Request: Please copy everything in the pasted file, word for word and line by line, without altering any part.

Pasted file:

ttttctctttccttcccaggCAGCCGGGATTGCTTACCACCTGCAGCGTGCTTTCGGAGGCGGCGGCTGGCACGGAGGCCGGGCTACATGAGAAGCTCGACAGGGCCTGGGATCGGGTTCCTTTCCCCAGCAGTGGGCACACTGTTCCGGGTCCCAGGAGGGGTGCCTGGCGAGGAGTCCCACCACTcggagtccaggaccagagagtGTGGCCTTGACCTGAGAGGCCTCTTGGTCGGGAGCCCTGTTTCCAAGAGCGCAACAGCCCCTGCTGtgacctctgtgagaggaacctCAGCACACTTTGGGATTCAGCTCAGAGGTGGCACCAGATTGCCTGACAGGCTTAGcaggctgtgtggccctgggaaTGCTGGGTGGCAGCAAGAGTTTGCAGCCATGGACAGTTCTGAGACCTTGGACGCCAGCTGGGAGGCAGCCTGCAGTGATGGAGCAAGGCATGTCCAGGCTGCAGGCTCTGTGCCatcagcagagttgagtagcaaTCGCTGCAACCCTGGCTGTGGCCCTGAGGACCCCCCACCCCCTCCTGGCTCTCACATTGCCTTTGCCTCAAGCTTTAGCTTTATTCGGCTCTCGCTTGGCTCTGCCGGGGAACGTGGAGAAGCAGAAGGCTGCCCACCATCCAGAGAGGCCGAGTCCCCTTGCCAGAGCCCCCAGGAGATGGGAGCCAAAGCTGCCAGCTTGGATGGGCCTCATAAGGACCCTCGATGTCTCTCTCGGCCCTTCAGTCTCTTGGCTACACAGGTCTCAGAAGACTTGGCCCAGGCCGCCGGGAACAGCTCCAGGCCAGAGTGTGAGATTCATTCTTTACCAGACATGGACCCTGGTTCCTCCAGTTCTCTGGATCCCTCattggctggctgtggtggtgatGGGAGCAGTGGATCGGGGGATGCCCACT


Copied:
ttttctctttccttcccaggCAGCCGGGATTGCTTACCACCTGCAGCGTGCTTTCGGAGGCGGCGGCTGGCACGGAGGCCGGGCTACATGAGAAGCTCGACAGGGCCTGGGATCGGGTTCCTTTCCCCAGCAGTGGGCACACTGTTCCGGGTCCCAGGAGGGGTGCCTGGCGAGGAGTCCCACCACTcggagtccaggaccagagagtGTGGCCTTGACCTGAGAGGCCTCTTGGTCGGGAGCCCTGTTTCCAAGAGCGCAACAGCCCCTGCTGtgacctctgtgagaggaacctCAGCACACTTTGGGATTCAGCTCAGAGGTGGCACCAGATTGCCTGACAGGCTTAGcaggctgtgtggccctgggaaTGCTGGGTGGCAGCAAGAGTTTGCAGCCATGGACAGTTCTGAGACCTTGGACGCCAGCTGGGAGGCAGCCTGCAGTGATGGAGCAAGGCATGTCCAGGCTGCAGGCTCTGTGCCatcagcagagttgagtagcaaTCGCTGCAACCCTGGCTGTGGCCCTGAGGACCCCCCACCCCCTCCTGGCTCTCACATTGCCTTTGCCTCAAGCTTTAGCTTTATTCGGCTCTCGCTTGGCTCTGCCGGGGAACGTGGAGAAGCAGAAGGCTGCCCACCATCCAGAGAGGCCGAGTCCCCTTGCCAGAGCCCCCAGGAGATGGGAGCCAAAGCTGCCAGCTTGGATGGGCCTCATAAGGACCCTCGATGTCTCTCTCGGCCCTTCAGTCTCTTGGCTACACAGGTCTCAGAAGACTTGGCCCAGGCCGCCGGGAACAGCTCCAGGCCAGAGTGTGAGATTCATTCTTTACCAGACATGGACCCTGGTTCCTCCAGTTCTCTGGATCCCTCattggctggctgtggtggtgatGGGAGCAGTGGATCGGGGGATGCCCACT